A&R Review: Aquila Theatre’s “1984”

Jackson Mihm, Assistant Lifestyle Editor

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An electric shock is an accurate description of the feelings imposed by Aquila Theatre’s recreation of “1984,” the novella by George Orwell. While only using six actors and the same set throughout the play, the cast managed to captivate the attention of the audience through the entire show. Acted out with precision and talent, it was the shocking and disturbing production it was meant to be.

As mentioned above, there were only six actors in the play. Each actor portrayed multiple characters switching roles in the middle of dialogue sequences, to flashbacks where each actor is portraying a different role than they were the moment before throughout the story which left no downtime for the viewer. The play took on a very fast pace and forced the viewer to be engaged attentively to the action on-stage.

They pulled the transitions off seamlessly on this express ride through the life of the main character, Winston Smith, as they detailed his encounter with the “Thought Police.” The Thought Police are employees of the government who round up people for thinking “bad” or “dangerous” thoughts, often about the government, to eliminate any potential rebellion. It also shows how much power a dictator would have if they wished to control their constituents in a similar manner.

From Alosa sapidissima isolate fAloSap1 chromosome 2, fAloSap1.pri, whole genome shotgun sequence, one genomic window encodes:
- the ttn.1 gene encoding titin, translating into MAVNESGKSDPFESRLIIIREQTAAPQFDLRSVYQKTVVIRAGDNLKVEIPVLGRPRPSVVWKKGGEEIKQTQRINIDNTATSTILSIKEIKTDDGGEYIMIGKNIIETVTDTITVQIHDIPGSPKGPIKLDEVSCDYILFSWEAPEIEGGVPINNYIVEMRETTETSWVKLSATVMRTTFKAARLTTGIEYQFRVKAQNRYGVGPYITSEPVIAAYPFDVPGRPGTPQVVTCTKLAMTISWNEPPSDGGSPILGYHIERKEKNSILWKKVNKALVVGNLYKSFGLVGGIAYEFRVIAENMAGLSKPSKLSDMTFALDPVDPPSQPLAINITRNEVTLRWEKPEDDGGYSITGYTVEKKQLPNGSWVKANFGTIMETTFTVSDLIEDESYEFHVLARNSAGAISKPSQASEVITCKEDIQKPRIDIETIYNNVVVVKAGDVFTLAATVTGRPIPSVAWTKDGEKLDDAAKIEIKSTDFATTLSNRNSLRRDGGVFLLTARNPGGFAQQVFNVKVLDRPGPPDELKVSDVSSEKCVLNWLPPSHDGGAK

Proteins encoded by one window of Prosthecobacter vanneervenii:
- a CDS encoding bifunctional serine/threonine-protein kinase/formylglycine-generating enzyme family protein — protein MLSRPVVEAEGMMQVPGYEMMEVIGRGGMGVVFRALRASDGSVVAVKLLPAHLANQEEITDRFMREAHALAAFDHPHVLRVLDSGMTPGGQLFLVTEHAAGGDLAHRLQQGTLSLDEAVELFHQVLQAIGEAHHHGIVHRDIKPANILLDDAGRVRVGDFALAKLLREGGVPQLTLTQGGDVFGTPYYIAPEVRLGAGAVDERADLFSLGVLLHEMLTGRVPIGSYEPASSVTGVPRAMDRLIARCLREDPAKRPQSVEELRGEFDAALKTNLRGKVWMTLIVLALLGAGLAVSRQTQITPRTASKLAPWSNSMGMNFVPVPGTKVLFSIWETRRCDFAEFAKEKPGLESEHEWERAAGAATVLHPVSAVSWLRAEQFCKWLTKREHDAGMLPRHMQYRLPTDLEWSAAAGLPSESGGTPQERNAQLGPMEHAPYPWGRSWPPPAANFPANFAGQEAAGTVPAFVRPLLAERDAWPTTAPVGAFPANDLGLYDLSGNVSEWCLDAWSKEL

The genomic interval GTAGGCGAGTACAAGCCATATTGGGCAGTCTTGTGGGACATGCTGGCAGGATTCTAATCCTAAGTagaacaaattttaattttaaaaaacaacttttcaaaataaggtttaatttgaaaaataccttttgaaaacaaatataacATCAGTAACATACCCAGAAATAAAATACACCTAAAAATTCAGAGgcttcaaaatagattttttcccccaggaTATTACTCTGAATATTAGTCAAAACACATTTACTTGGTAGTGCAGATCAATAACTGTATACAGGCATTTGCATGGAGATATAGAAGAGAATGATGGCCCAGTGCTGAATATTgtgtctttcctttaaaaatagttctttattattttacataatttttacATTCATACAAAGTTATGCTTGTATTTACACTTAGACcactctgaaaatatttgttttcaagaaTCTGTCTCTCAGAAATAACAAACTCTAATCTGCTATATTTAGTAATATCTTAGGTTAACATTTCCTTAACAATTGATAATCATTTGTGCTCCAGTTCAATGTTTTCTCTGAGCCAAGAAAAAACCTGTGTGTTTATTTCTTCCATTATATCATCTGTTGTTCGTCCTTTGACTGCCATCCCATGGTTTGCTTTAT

Moments when pain or torture was involved felt real and shocking. The pain was used continuously throughout the show in selective situations to shock the audience. The play poses the question: though right now is just a show, what if there really were “Thought Police”? With advancing technology and the increase in government control, it’s hard to ignore that it is a very possible scenario. One could argue there have been tyrannical leaders in the past who have imposed similar situations on their subjects.

The play did a great job of sending the true message of “1984” and portraying the dystopia Orwell described. With the talent on the stage and great effects and planning, the cast and crew of this production must be proud of their work. It’s not necessarily a joy to watch, unnerving and profound in fact, but that is the whole point. Freedom to think, speak, and be educated, besides some exceptions, is essential in order to lead a happy life.